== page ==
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Mr. Chairman, members of the House Foreign Affairs Sub-committee on Africa: Three years ago, the long struggle of the Ethiopian people to overthrow the brutal Marxist dictatorship of Col. Mengistu Hailemariam was successfully concluded. After Mengistu's flight from Addis Ababa, the Transitional Government of Ethiopia (TGE), with Meles Zenawi as president, took power. The United States Government helped to ensure that the change of governments would occur with as little violence as possible. We also made clear--as stated by my predecessor, Mr. Herman Cohen--that we were prepared to work cooperatively with the TGE provided that we saw continued progress in critical areas, especially democratization and human rights. In addition, we have emphasized economic development and reform. These policies remain the basis of U.S. activities in Ethiopia.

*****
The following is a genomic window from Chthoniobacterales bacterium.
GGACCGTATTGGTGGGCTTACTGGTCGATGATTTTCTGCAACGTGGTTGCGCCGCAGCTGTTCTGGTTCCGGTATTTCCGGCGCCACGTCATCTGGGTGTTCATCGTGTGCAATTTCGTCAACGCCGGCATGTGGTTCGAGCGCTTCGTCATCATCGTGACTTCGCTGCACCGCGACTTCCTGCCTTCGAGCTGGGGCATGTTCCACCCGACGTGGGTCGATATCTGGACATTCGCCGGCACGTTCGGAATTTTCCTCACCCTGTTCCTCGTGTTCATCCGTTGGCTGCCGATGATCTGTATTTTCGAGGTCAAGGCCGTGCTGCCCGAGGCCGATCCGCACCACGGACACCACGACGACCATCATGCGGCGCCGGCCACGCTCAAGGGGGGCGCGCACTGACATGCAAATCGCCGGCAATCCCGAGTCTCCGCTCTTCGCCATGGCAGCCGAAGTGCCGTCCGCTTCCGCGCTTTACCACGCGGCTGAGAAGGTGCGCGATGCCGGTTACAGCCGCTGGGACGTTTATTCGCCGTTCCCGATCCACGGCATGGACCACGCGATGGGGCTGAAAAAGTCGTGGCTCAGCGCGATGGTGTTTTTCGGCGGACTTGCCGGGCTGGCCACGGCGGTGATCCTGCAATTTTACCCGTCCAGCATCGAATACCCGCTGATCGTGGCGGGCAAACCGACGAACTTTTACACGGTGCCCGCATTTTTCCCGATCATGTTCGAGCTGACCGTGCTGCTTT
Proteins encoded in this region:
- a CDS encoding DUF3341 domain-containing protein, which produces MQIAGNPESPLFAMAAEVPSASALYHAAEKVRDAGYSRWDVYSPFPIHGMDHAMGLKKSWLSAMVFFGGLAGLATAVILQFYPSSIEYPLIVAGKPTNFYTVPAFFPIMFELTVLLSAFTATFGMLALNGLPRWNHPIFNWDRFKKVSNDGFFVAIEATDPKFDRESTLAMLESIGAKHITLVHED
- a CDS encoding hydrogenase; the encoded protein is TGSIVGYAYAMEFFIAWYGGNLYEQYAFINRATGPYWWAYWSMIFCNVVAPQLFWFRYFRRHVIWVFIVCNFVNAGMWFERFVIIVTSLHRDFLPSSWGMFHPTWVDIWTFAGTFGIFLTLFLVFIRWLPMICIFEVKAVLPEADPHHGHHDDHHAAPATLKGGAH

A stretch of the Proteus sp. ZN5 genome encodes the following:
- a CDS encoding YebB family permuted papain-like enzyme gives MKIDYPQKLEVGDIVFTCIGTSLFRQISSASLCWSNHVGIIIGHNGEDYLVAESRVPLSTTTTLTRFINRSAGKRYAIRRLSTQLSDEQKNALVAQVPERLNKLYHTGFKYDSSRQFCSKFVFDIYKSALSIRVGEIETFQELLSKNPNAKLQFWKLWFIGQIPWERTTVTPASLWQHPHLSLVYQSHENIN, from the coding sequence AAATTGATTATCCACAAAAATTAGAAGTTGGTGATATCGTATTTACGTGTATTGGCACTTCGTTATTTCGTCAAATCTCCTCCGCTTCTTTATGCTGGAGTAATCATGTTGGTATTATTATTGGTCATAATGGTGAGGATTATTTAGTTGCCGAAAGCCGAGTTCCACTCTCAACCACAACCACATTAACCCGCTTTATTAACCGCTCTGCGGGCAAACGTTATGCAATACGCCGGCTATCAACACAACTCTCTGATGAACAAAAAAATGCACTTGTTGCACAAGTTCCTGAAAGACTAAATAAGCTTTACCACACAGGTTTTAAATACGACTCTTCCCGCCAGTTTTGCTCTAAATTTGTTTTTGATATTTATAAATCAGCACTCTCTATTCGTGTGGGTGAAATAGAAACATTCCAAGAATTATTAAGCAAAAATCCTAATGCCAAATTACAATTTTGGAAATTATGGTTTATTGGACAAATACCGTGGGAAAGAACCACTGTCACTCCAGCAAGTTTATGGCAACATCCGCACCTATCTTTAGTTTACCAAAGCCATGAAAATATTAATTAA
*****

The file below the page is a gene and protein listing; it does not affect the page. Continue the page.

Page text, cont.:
We did not then, and do not now, expect miracles or sudden transformations in these areas. Ethiopia is, after all, one of the oldest independent states in the world. For centuries it was governed by a monarchy often founded on the dominance of a particular ethnic group. The Ethiopian people, most of whom were and are small farmers or pastoralists, had little say in their government; and the greatest hope many of them had was to be left alone. The monarchy's fall in 1974 began a 17-year period of escalating centralized control and terror unprecedented in Ethiopia's history. This campaign corrupted or destroyed most of the institutions of civil society and brought Ethiopia's fragile economy close to ruin. In addition, as the Mengistu regime crumbled, Eritrea won its 30-year struggle for independence, leaving Ethiopia landlocked. These were the conditions that the TGE faced when it came into office.
The TGE's tenure has presented some serious problems, about which we have made our views clear both publicly and …